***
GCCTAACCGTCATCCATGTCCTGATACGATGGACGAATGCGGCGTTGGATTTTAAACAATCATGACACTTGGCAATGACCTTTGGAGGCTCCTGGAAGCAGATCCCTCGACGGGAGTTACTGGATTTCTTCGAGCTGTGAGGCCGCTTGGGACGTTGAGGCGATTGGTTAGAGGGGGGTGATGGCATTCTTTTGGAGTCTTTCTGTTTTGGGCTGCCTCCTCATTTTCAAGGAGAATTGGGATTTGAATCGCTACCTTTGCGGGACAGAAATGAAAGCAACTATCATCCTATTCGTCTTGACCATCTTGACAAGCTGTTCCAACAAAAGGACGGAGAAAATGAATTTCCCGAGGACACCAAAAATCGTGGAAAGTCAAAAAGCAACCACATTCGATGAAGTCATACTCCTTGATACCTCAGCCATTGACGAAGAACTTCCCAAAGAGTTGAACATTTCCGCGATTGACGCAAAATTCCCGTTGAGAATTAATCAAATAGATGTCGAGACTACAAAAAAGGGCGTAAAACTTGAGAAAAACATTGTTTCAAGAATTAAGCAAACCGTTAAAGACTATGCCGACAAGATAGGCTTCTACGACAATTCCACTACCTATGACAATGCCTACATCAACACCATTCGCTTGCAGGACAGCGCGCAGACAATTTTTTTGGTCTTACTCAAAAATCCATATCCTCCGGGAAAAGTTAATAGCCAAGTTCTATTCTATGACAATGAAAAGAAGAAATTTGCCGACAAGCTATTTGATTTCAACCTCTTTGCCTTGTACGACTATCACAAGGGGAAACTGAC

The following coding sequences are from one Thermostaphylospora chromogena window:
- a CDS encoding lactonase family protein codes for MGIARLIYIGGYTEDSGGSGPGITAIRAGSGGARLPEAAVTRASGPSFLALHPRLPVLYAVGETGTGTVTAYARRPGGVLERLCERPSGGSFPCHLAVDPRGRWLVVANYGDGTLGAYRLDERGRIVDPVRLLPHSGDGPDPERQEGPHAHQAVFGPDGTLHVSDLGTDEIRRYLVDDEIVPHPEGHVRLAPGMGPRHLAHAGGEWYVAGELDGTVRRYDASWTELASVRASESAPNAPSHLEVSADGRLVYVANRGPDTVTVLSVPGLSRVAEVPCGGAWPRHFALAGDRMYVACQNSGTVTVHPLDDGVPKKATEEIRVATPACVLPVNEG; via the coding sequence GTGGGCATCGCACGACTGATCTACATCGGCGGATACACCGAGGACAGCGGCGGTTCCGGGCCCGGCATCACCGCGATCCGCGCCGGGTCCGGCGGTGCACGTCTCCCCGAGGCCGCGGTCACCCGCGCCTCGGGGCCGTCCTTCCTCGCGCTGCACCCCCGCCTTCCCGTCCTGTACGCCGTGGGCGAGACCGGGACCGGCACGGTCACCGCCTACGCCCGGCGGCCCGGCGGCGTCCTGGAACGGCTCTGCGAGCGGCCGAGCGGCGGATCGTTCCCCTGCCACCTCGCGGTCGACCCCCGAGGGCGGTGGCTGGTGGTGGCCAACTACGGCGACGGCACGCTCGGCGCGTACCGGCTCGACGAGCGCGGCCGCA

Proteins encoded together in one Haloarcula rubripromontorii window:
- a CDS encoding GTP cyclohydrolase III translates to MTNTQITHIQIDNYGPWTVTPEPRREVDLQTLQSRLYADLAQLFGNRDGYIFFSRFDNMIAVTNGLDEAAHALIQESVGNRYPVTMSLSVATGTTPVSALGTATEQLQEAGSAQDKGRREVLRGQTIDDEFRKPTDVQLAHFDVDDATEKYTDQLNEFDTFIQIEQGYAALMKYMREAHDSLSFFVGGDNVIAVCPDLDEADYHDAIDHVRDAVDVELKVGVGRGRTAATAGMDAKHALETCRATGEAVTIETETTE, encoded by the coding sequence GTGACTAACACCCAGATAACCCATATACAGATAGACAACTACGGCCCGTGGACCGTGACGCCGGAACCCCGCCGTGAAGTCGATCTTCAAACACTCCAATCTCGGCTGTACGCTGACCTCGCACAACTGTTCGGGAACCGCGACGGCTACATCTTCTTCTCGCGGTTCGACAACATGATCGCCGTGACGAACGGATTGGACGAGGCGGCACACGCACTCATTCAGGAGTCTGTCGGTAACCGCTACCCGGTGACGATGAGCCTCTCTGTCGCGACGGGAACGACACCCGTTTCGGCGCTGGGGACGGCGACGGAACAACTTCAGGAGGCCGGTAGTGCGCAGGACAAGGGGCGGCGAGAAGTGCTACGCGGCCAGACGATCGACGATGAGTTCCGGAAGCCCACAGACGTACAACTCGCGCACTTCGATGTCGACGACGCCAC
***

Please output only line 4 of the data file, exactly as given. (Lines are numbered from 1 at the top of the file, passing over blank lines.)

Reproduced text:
Proteins encoded together in one Haloarcula rubripromontorii window: